Tasting History in Chipping Campden at Chef's Dozen
Culinary craftsmanship at England’s Chef’s Dozen restaurant
Years ago, I worked with a recipe editor who claimed that she always packed cookware when she traveled. Not just a chef ’s knife and a few treasured culinary tools—full-on cookware.
The burden of extra luggage was worthwhile, she said, because appreciating local ingredients required proper equipment—not that rubbish you find in the kitchens of holiday rental units.
At the time, I both envied her commitment and questioned her sanity. Envy won out last June as I looked in the shop windows along High Street in Chipping Campden, England. Here, inaccessible to a hotel- staying visitor, were enticing cuts of meat from a century-old butcher shop, regionally produced cheeses, and mounds of fresh produce— including some grown on the greengrocer’s own nearby farm. Those ingredients fed my desire to move beyond being a mere tourist-observer and to have, like that editor, a more intimate experience of place.
It is impossible not to be drawn in by the beauty of this ancient market town, with its honey-colored limestone facades, idyllic countryside footpaths and fragrant gardens spilling over stone walls. It is also very tempting to indulge in fantasies about how to make it a more perfect example of peaceful rural living. “This town would be so much lovelier if they outlawed parking on the High Street,” I muttered one day as I wandered in search of my own personal “authentic experience.” A similar sentiment, I later learned, was penned by Charles Robert Ashbee, who came to town more than a hundred years before me.
In the early 1900s, Chipping Campden was “rediscovered” by Ashbee, an English designer who founded the Guild of Handicrafts and was a key figure in the Arts and Crafts movement. Ashbee was inspired by ideas on craftsmanship and the value of handwork promoted by John Ruskin and William Morris—designer, political activist and author of musings such as Useful Work Versus Useless Toil. To escape London’s industrial grime, Ashbee brought his guild of artisans, along with their families, to Chipping Campden. There, in an abandoned silk mill, they set up workshops for blacksmiths, printers, metalworkers, enamellers, cabinetmakers and woodcarvers. They proceeded to make an indelible mark on the landscape and the story of this town. Some argue that they also inspired a renewed local appreciation for traditional customs, materials and building practices.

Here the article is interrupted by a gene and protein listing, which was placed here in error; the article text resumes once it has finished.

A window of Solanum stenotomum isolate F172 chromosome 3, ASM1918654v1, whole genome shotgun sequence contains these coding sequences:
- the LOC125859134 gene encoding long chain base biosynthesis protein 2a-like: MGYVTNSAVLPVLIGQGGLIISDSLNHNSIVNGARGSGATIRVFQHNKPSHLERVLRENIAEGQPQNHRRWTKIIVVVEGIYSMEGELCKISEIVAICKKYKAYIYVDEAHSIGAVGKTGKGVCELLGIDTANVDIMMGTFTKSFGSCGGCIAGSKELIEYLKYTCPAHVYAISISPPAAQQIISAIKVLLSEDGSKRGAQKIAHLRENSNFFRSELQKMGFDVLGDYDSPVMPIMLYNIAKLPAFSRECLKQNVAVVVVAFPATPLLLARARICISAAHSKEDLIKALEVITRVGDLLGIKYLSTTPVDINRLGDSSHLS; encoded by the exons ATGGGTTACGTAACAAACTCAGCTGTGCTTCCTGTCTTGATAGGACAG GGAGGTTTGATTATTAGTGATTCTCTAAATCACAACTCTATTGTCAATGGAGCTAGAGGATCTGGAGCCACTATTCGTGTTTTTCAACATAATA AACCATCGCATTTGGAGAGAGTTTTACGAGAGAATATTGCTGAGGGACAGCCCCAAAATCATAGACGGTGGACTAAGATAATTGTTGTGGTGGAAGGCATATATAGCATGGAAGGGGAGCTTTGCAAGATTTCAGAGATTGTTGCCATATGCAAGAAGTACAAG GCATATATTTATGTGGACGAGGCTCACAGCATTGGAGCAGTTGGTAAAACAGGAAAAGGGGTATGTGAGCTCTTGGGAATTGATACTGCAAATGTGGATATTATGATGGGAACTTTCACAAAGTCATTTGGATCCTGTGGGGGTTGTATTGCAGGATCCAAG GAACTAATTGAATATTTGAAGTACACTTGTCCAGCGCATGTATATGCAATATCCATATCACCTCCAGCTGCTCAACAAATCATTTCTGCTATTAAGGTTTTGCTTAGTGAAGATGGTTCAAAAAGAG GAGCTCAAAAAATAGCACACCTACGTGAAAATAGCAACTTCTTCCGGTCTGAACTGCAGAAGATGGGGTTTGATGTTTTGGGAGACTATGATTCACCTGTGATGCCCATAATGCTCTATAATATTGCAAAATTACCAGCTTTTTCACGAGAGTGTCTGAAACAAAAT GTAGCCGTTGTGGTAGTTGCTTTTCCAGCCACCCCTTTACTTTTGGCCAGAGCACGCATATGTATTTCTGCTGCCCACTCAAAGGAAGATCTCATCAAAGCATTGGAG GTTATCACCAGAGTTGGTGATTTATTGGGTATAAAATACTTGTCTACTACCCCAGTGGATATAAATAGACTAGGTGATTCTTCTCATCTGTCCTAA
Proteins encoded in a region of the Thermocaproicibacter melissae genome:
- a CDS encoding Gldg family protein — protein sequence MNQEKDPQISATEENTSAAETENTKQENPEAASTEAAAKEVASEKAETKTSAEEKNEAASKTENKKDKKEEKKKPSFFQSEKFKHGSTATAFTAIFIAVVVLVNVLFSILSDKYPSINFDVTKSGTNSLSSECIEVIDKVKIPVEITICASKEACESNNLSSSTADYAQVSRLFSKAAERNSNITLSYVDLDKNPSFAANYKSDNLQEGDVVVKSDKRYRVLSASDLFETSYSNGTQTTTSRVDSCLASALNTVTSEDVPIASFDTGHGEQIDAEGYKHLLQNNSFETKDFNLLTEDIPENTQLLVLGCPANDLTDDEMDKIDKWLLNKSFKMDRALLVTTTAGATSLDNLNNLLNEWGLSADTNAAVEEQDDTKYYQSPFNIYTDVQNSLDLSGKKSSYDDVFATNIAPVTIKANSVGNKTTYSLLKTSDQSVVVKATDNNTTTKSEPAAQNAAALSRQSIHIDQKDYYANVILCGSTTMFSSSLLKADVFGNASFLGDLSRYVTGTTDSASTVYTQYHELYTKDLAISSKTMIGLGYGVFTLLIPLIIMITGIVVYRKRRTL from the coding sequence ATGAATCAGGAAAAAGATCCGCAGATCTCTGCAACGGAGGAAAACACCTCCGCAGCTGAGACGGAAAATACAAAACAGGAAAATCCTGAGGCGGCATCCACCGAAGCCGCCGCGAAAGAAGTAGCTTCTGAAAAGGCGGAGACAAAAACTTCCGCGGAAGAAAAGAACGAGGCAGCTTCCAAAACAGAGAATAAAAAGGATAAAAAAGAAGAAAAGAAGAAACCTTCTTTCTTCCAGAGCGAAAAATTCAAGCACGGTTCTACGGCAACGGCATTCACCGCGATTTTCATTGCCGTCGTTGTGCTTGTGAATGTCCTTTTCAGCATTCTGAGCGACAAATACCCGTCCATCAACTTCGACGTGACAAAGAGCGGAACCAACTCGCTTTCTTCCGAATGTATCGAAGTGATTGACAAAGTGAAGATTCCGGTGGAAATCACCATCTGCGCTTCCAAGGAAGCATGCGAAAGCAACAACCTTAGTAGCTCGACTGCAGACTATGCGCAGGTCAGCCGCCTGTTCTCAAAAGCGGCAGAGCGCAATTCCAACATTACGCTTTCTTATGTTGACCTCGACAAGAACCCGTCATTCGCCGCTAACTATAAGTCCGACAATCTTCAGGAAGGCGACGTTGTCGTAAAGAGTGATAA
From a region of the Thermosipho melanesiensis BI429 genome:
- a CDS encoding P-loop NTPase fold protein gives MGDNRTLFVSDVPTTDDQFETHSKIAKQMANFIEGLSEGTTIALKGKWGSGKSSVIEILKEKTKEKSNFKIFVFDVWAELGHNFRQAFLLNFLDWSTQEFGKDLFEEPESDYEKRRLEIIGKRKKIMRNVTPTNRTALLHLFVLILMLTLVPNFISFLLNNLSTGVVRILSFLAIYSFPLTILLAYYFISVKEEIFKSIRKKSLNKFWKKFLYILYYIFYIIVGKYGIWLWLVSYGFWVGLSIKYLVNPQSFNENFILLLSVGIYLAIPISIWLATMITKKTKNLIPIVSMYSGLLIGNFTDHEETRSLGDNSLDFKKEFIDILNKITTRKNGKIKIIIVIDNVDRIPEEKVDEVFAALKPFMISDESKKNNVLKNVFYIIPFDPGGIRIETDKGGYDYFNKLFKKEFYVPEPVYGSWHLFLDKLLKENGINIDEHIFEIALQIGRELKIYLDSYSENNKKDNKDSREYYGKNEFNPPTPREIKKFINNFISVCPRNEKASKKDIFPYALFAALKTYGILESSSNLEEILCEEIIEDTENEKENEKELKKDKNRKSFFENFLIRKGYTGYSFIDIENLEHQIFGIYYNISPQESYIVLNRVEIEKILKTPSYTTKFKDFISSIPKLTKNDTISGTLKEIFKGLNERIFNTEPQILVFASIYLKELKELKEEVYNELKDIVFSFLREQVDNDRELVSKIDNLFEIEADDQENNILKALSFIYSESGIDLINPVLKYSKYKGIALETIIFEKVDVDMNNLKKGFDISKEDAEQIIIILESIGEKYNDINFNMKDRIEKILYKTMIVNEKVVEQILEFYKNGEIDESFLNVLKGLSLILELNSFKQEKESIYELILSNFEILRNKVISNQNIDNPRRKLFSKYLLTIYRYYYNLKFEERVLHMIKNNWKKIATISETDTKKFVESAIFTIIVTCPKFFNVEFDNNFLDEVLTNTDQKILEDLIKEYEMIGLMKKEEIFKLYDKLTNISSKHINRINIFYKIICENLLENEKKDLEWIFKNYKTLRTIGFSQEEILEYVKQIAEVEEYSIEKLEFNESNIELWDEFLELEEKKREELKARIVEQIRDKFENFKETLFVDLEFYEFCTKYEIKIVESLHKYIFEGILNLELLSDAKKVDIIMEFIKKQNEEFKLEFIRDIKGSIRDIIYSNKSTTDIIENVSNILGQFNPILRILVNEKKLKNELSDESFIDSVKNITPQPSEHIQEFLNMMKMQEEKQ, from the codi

Visiting Chipping Campden rekindled my own youthful obsession with Morris and his belief in the superiority of handcrafted goods. Alan Crawford’s excellent book Arts and Crafts Walks in Broadway and Chipping Campden, as well as visits to the Silk Mill and the Court Barn Museum of Craft and Design, gave me a glimpse into that era. However, it was dinner at the Chef ’s Dozen that finally gave me that longed-for visceral connection to the landscape. It was a culinary experience of Ashbee’s ideals of individual creative expression, honoring local materials and direct connection between the artisan and the customer.
Richard Craven, chef-owner of the Chef’s Dozen, is a local boy with a passion for great food born of superior ingredients—many of them procured locally through friendships and personal relationships. Craven’s enthusiastic hospitality and commitment to local ingredients and designers made dinner at the Chef ’s Dozen a three hour glimpse of what it is to live in a place rich in history, artisanship and wild and cultivated ingredients.
Craven got his start in a local hotel, where he rose from kitchen porter to sous chef. He honed his cooking skills at the Kingham Plough under Emily Watkins (former sous chef at Heston Blumenthal’s legendary Fat Duck) and at South Africa’s world-renowned Tasting Room at Le Quartier Français. His cooking has snagged him numerous local and regional awards as well as accolades from reviewers, who praise his “wonderfully creative menu” (London Telegraph), “taste sensations you’ll never be able to replicate in a million years” (MuddyStillettos.com) and “incredible skill and knowledge and inspired flavour pairings” (Crumbs Magazine). “Richard Craven,” writes Marina O’Loughlin in the Guardian, “is a chef with it all going on: ability and creativity rather than tedious modernist grandstanding.”